2. Memorandum of understanding between landlords and tenants – Similar to guidelines, memoranda of this type are generally non-binding. On the other hand, these memoranda are usually negotiated and record the parties’ agreed position regarding their obligations in respect of sustainability-related issues. We note that in jurisdictions such as the United Kingdom, industry organizations have produced template memoranda to facilitate the implementation of green leasing practices.[6] 
  3. Standard lease terms – Sustainability-related requirements and obligations may also form part of the template lease of the landlord.

Considerations for Landlords

Timing, in many cases, limits the methods for incorporating green practices in leases. In fresh leases, the landlord will have more room to formulate and incorporate green clauses within the lease. For existing leases and renewal leases, the landlords are likely to face difficulty in obtaining the tenants’ agreement to vary the terms of the lease. The most welcome option for the landlords in this case may be to insert sustainability-related requirements in its guidelines – the landlords may make these changes on its own. If the landlords are able to open up dialogue with tenants on green issues, the parties may at least prefer entering into a non-binding memorandum.

Types of tenant obligations

There is a broad range of green lease clauses in the market. Common requirements often fall within the following categories:

  1. Compliance with standards: In terms of use of energy and utilities, tenants may be required to ensure that its utilization levels meet the annual targets applicable to the premises. Landlords may also add sustainability requirements as part of its approval criteria for tenant activities such as alteration works.
  2. Data sharing: Tenants may be expected to take an active role in maintaining meter equipment for measuring energy performance in the premises and reporting such performance to the landlords on a regular basis. There may also be regular forums for landlords and tenants to evaluate their sustainability performance in a given period.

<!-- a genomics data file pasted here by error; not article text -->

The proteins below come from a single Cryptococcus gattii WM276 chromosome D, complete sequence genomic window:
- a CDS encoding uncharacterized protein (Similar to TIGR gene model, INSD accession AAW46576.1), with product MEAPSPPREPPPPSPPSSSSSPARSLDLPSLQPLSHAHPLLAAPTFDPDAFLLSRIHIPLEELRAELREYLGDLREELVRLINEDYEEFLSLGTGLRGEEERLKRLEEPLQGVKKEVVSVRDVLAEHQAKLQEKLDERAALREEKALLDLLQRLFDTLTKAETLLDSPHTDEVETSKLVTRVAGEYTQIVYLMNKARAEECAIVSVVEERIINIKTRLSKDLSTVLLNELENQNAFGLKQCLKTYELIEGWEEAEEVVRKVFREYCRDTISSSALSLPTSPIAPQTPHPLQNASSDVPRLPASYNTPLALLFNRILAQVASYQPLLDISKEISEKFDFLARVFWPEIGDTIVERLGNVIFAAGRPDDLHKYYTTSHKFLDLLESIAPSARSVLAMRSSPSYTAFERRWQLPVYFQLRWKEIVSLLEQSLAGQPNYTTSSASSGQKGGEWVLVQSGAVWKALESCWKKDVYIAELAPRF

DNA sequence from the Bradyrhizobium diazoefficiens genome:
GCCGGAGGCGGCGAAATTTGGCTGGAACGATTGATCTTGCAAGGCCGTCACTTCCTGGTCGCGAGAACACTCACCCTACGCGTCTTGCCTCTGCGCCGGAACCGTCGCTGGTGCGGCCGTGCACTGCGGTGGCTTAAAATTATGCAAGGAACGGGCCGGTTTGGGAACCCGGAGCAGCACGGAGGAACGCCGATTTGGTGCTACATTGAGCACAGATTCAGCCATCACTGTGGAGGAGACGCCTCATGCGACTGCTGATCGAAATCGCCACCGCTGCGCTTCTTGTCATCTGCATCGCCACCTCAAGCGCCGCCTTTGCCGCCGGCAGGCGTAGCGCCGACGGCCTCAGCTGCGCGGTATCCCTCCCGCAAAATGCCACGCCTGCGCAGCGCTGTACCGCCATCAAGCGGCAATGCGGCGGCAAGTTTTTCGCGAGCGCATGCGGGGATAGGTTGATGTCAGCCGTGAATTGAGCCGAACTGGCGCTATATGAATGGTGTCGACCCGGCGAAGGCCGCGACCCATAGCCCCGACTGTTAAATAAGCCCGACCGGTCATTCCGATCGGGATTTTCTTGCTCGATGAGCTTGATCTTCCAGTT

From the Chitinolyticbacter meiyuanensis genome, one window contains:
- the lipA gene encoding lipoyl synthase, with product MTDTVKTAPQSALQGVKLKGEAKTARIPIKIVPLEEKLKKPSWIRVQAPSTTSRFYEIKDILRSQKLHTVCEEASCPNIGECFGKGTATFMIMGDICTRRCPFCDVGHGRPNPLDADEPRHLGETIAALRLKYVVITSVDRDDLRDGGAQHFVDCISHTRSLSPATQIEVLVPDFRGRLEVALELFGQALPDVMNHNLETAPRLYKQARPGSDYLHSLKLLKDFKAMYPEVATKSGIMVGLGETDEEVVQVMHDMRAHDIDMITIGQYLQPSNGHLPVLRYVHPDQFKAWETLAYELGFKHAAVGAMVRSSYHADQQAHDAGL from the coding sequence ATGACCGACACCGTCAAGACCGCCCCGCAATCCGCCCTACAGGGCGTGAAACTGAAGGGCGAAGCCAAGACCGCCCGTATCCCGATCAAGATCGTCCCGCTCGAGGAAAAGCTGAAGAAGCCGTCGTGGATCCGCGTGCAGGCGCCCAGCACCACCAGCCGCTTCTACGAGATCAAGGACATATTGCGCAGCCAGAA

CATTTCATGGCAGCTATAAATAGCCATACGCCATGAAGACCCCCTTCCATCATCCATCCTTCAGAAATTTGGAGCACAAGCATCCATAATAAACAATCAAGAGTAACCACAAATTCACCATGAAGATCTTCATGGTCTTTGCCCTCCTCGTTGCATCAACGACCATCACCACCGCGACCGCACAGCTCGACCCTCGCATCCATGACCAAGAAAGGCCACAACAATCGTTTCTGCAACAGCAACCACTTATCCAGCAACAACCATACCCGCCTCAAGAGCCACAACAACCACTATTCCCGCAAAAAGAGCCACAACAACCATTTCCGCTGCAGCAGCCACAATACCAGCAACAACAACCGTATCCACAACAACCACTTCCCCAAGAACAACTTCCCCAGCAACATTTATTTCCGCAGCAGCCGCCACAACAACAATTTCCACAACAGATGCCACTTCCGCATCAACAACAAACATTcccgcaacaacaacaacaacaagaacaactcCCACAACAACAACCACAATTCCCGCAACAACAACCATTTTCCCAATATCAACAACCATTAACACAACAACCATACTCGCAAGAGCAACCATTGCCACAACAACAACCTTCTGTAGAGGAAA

3. Co-operation with landlords: Tenants may have express obligations to permit landlords to inspect or conduct works at the premises in relation to green practices (e.g. installation of energy-monitoring equipment). Tenants may also have a general obligation to support landlords’ sustainability-related initiatives from time to time.   

Considerations for Landlords

There is no “one-size-fits-all” approach for green leases. As shown above, some types of tenant obligations such as the imposition of annual targets may be considered more restrictive, whereas obligations such as attending annual forums appear “softer”. There is also considerable flexibility in imposing obligations under each category: for example, in relation to compliance with standards, as opposed to treating failure to meet such standards as a breach, landlords may reward behavior that meet these standards: for example, reinstatement obligations may be waived for tenants whose fit-out meets sustainable standards.

Given the wide range of green requirements and obligations which might be adopted, landlords should carefully take into account the nature of the tenancies in its property portfolio for the purpose of developing standard lease terms. For example, if the relevant building or development already boasts sustainable features in its specifications, its existing or prospective tenant base may be more sustainability-minded and therefore relatively open to accepting more stringent green obligations. In single-let buildings, the tenants may be more willing to develop a specific energy management policy together with the landlord and adhere to such policy. On the other hand, if the development generally attracts short-term single-unit tenants, these tenants may be dissuaded by the costs of compliance with the green practices, so that landlords should consider adopting more light-touch requirements.